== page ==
Sand scratches and feathering.
If you've read any of my other posts, then you know I'm as rookie as they come.
This is a great website, and guys who contribute answers and advice to the forum and greatly appreciated.
Here is my question/problem:
I'm repairing a wheel on my car. Painted alloy. No problems with the color match or spraying. My problem is that after I've laid down my basecoats, and I get down really close to inspect it (because paint seems to magnify any imperfections) I keep finding sand scratches under the paint. In the end, I've just decided to clear over them and call it good. After all.. it's on a wheel and once you step back 18" you don't really see it anyway. But I want to get them right.
This is has been my process: I'm filling with Icing, Sanding down with 240 until it's "close" then wet sanding with 500,800,and/or 1000 depending on how they look.
I then prime, and look for uniform surfaces. Which.. I always find one or two. I refill those and repeat my sand process. Then prime again, and wet sand with 1000 til it feel smooth by my finger.
The problem I run into is that when I look at my final product (Ready to paint) I can see all sorts of surface scratches in it. But it feels silky smooth, and I figure it's just the dullened effect of the 1000. Then I clean, tack and lay down my paint and they stand out like a neon light.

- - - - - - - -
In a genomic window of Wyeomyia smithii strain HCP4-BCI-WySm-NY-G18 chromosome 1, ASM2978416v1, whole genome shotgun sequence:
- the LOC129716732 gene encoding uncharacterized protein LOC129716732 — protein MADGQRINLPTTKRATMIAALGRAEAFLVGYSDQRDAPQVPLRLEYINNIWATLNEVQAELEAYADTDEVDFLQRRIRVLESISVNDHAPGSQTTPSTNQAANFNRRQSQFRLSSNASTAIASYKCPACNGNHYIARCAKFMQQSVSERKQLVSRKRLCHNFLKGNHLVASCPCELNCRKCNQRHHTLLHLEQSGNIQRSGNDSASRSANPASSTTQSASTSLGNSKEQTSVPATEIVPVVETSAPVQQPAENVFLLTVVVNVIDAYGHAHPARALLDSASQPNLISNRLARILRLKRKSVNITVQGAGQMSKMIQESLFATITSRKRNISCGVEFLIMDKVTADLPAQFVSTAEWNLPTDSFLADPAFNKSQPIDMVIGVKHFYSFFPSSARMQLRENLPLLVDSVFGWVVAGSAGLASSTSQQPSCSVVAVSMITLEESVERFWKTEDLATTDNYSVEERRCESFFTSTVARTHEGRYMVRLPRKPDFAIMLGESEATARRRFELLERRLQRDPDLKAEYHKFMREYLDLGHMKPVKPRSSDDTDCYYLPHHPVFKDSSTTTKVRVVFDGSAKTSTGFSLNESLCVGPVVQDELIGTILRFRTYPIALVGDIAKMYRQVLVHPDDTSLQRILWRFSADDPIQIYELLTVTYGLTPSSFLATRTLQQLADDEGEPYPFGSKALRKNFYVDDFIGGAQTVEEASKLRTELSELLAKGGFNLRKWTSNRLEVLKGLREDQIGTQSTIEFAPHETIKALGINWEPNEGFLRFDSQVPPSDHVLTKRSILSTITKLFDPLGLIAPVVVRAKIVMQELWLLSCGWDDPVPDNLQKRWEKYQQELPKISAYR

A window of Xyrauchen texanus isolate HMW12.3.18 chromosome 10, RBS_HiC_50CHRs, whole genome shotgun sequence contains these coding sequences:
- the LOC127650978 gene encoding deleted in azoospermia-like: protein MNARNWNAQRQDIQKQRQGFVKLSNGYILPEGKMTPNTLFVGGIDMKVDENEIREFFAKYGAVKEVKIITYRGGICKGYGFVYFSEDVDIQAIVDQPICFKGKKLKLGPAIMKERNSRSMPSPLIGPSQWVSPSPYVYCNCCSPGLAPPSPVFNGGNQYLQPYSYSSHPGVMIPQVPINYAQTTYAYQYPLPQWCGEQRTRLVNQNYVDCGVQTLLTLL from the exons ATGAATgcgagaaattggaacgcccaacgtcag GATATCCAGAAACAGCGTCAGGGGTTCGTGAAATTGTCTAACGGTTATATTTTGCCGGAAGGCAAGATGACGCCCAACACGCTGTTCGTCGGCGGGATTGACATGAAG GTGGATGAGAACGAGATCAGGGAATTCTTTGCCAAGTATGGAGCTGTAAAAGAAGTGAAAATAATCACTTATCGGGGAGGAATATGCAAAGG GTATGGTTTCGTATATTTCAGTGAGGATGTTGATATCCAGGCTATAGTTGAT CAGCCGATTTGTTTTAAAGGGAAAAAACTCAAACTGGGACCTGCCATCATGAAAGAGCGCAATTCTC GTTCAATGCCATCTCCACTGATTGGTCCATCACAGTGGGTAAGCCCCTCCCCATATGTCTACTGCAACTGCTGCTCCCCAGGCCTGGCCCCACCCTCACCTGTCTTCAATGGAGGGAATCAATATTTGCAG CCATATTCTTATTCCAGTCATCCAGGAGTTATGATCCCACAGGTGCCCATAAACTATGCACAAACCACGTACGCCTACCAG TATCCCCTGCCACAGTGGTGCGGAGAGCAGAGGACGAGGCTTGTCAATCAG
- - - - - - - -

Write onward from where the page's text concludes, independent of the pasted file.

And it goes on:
The first time I did this I figured, "eh.. first time mistake. I'll get it right on the next one." But the next one has them too. Not as bad, but they are there.
Am I just not wet sanding long enough? Wrong grit? I don't it.
What grit is used when first taking down your filler? Do I take it all the way down to where it is only showing in my low spots, or should I leave it covering a large area? And what should be the last grit to touch your surface before you paint?
Any help would be greatly appreciated.
When we are working a filler material we usually level it with 36, 80 then 180. After the filler is level we prime then apply a filler primer and guide coat and wet sand with 400 if it's a solid color or 600 if it's going to be a metallic. We rarely sand with anything finer than 600. When you're working with much finer grits you may not be sanding to the bottom of the valleys created by more coarse grits, use a guide coat to better see the surface while you sand. A dry powder-type of guide coat is best for dry sanding and an aerosol guide coat is best for wet sanding.